“Strangely”, with ZERO POSSIBILITY of a real match actually happening now, a bunch of other cowards and weasels have said they suddenly want to fight. “Yi Long” the fake shaolin monk who has made a name for himself mostly by setting up mis-matches, and when that doesn’t work having the judges in his pocket, suddenly wants to fight!

If anyone ever “brags” to you about Yi Long, you can show them the above picture.. or better yet this video clip!

Sadly, this all reminds me of the DECADES that self proclaimed defenders of “traditional” heaped criticism upon myself and my students for, gasp!, actually fighting! The funniest comment to date was how Chan Tai-San would be opposed to his lineage engaging in such “violence” on the Lei Tai and in rings and cages. To people who really knew Chan Tai-San, man oh man I can tell you that sh-t is funny funny funny!

Of course, I also noted that when those evil, nasty and mean “MMA types” would criticize traditional Chinese martial arts as useless crap, those same idiots would be quick to point out “Chan Tai San’s disciples are traditional and they have won a lot of fights”….

And people wonder why for decades I stayed away from the so called “Wu Lin”…..

Without reality, martial arts are meaningless….

5 May

Some people ask me, “how did you get involved in all this fighting stuff”? As if Chan Tai-San was teaching us all how to play checkers? I usually refer them to an album of pictures of Chan Tai-San teaching us fighting technqiues as a start. Then I usually suggest that if you really go back in time, all traditional martial arts were once about fighting.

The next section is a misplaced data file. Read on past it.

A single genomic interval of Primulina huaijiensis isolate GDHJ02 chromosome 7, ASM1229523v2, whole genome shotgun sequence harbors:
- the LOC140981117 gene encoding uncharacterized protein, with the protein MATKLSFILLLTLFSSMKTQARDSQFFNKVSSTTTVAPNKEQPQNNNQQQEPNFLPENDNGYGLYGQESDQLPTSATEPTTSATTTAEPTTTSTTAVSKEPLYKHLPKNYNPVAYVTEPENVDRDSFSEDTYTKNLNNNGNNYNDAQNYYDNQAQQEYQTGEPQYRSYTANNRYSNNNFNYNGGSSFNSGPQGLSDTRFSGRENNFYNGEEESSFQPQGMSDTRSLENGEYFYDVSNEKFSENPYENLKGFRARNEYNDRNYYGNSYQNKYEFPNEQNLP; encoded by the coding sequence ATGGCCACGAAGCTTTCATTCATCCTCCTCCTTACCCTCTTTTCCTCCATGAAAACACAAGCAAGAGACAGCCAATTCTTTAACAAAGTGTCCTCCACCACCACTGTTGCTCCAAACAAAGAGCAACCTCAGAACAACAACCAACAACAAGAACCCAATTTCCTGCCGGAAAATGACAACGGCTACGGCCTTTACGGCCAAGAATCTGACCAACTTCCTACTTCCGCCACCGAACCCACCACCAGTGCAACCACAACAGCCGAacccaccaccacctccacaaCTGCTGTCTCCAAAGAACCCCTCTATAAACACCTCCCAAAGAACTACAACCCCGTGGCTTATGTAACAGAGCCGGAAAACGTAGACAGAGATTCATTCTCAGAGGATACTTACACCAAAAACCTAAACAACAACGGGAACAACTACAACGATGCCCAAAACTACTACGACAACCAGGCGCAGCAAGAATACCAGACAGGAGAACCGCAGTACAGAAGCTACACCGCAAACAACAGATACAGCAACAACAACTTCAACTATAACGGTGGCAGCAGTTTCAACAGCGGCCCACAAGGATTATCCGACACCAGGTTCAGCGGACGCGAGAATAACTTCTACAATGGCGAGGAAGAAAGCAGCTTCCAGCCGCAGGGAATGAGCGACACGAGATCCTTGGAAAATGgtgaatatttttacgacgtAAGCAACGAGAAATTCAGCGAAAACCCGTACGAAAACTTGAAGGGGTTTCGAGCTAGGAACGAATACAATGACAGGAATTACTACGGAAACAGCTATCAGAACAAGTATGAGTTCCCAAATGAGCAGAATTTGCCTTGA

Returning to an often discussed topic, today of course people do martial arts for a number of reasons. And MANY have almost no interest in “fighting”. And, as I have often stated during seminars, in my books and in this blog, THERE IS NOTHING WRONG WITH DOING MARTIAL ARTS WITHOUT THE FIGHTING ASPECT. The key in all of this is another topic I frequently discuss here, TRUTH. Train with truth, and you can never go wrong. Train without Truth and you invite countless problems.

If you are not training to fight, engaging in that training which can be rough, which produces both blood and sweat, and which results in injuries, it is a real problem to think you can fight just because you are “doing a martial art”. We have seen this time and time again, especially in the age of videos and social media. We see how the worst lie is a lie you tell yourself; we see people who have absolutely no fighting skills stepping up to fight!

For better or for worse, I was frequently the person who accepted challenges when Chan Tai-San’s school was still active and accepting them. I was raised in that “culture” and accepted many of them. Am I claiming I can not be beaten? ABSOLUTELY NOT. Am I claiming I was a “great fighter”? ABSOLUTELY NOT.

And that is a HUGE DIFFERENCE. You won’t find me telling stories about street fights in which I took on multiple opponents. You won’t find me telling stories about fighting some “master”, beating him and taking the keys to his school. You also will note if you look closely that I do not issue challenges. Nor do I step up to accept random challenges. For example, I wouldn’t be the guy to go to Xu Xiaodong to fight him to “prove” something. NO. I accepted challenges when it was necessary to do so, in context.